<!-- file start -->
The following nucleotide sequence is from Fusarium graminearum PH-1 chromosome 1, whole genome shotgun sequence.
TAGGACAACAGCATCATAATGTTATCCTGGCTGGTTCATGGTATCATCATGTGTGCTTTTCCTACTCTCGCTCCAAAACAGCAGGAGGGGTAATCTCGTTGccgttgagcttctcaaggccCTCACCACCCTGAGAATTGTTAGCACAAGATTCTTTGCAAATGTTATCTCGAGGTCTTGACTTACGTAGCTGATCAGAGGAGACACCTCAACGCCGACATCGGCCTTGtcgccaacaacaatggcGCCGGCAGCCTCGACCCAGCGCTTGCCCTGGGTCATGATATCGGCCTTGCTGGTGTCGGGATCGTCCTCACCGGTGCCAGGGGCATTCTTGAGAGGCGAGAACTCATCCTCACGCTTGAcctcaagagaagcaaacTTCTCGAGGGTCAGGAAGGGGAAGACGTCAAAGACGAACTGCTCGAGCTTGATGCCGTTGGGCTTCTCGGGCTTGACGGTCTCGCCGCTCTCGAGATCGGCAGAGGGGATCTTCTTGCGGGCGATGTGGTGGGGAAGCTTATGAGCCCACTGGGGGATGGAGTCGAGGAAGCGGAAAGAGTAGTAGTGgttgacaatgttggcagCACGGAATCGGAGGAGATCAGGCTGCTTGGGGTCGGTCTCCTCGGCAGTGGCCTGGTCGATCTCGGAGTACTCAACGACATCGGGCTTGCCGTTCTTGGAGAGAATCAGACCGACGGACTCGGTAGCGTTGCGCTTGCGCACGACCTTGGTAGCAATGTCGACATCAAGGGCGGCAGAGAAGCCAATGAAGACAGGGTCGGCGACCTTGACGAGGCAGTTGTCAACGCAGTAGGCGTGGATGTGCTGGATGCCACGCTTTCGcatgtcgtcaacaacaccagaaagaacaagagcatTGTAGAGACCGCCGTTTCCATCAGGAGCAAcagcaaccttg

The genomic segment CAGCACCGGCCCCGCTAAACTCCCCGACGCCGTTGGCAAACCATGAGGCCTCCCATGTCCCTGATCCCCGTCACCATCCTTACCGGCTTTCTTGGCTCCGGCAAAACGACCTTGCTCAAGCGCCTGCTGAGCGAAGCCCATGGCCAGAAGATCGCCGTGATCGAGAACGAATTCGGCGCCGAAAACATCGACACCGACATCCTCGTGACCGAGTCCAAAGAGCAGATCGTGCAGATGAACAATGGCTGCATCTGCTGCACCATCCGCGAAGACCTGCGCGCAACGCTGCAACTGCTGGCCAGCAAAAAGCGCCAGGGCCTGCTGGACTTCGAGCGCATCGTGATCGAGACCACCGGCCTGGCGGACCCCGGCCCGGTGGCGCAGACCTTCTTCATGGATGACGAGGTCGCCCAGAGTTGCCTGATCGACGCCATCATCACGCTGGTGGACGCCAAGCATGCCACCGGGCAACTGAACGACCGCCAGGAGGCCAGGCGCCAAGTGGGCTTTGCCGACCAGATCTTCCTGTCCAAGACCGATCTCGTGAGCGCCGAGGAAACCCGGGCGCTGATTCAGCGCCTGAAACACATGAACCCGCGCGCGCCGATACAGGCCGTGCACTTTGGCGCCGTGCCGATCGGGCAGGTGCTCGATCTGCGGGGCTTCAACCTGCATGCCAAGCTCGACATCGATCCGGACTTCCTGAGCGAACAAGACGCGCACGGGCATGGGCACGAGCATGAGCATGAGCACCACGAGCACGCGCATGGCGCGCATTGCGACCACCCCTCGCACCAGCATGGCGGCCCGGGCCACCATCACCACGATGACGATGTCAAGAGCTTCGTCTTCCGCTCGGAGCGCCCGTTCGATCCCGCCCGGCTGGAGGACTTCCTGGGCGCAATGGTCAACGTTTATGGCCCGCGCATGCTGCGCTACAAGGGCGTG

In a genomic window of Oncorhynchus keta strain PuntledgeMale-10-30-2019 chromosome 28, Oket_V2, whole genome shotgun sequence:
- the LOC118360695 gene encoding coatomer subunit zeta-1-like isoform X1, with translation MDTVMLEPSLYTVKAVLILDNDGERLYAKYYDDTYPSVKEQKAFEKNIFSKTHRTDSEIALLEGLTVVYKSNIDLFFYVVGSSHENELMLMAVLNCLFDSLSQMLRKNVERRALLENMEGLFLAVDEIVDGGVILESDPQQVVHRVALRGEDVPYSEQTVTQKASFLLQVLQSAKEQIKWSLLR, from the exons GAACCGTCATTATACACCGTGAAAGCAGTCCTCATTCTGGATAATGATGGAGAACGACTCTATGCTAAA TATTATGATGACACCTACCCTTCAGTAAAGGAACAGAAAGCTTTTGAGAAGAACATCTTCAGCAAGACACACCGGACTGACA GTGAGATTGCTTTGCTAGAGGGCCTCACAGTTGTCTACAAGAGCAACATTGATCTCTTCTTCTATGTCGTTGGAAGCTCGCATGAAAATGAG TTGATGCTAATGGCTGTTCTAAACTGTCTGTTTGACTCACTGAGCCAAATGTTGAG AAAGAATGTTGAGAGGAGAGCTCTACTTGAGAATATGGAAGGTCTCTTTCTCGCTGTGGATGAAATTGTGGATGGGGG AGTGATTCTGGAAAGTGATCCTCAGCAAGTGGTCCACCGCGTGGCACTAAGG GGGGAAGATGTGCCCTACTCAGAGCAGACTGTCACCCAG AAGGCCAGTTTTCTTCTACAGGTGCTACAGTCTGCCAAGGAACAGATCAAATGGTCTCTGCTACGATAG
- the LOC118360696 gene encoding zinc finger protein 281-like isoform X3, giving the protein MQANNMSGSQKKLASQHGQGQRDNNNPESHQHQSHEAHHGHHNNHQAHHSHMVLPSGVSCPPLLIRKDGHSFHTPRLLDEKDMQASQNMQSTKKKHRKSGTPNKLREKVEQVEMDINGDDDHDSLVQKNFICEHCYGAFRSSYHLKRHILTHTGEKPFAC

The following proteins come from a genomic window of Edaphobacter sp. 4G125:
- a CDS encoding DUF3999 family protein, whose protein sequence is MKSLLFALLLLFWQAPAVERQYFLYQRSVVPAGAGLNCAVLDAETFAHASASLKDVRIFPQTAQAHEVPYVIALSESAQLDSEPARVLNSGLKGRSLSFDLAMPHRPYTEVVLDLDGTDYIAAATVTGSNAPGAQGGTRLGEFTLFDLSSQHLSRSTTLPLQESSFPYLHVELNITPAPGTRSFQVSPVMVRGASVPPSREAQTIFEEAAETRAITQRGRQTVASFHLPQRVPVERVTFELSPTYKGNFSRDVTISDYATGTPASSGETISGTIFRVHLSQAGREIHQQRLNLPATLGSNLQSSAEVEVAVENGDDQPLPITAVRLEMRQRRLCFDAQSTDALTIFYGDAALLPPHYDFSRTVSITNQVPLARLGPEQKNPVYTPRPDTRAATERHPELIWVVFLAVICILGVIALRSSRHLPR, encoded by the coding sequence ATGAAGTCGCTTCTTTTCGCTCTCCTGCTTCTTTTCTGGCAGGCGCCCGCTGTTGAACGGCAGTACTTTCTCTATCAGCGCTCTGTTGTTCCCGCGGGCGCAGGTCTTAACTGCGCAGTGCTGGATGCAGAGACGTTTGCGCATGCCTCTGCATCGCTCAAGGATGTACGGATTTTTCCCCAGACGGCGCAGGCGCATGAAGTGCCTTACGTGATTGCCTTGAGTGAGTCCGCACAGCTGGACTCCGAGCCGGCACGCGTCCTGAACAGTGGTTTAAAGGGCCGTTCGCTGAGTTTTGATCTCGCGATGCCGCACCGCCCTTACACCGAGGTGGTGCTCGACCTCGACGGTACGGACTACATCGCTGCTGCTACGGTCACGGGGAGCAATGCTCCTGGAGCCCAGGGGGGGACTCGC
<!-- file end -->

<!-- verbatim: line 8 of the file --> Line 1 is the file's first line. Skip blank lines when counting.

- a CDS encoding DUF3999 family protein, whose protein sequence is MKSLLFALLLLFWQAPAVERQYFLYQRSVVPAGAGLNCAVLDAETFAHASASLKDVRIFPQTAQAHEVPYVIALSESAQLDSEPARVLNSGLKGRSLSFDLAMPHRPYTEVVLDLDGTDYIAAATVTGSNAPGAQGGTRLGEFTLFDLSSQHLSRSTTLPLQESSFPYLHVELNITPAPGTRSFQVSPVMVRGASVPPSREAQTIFEEAAETRAITQRGRQTVASFHLPQRVPVERVTFELSPTYKGNFSRDVTISDYATGTPASSGETISGTIFRVHLSQAGREIHQQRLNLPATLGSNLQSSAEVEVAVENGDDQPLPITAVRLEMRQRRLCFDAQSTDALTIFYGDAALLPPHYDFSRTVSITNQVPLARLGPEQKNPVYTPRPDTRAATERHPELIWVVFLAVICILGVIALRSSRHLPR, encoded by the coding sequence ATGAAGTCGCTTCTTTTCGCTCTCCTGCTTCTTTTCTGGCAGGCGCCCGCTGTTGAACGGCAGTACTTTCTCTATCAGCGCTCTGTTGTTCCCGCGGGCGCAGGTCTTAACTGCGCAGTGCTGGATGCAGAGACGTTTGCGCATGCCTCTGCATCGCTCAAGGATGTACGGATTTTTCCCCAGACGGCGCAGGCGCATGAAGTGCCTTACGTGATTGCCTTGAGTGAGTCCGCACAGCTGGACTCCGAGCCGGCACGCGTCCTGAACAGTGGTTTAAAGGGCCGTTCGCTGAGTTTTGATCTCGCGATGCCGCACCGCCCTTACACCGAGGTGGTGCTCGACCTCGACGGTACGGACTACATCGCTGCTGCTACGGTCACGGGGAGCAATGCTCCTGGAGCCCAGGGGGGGACTCGC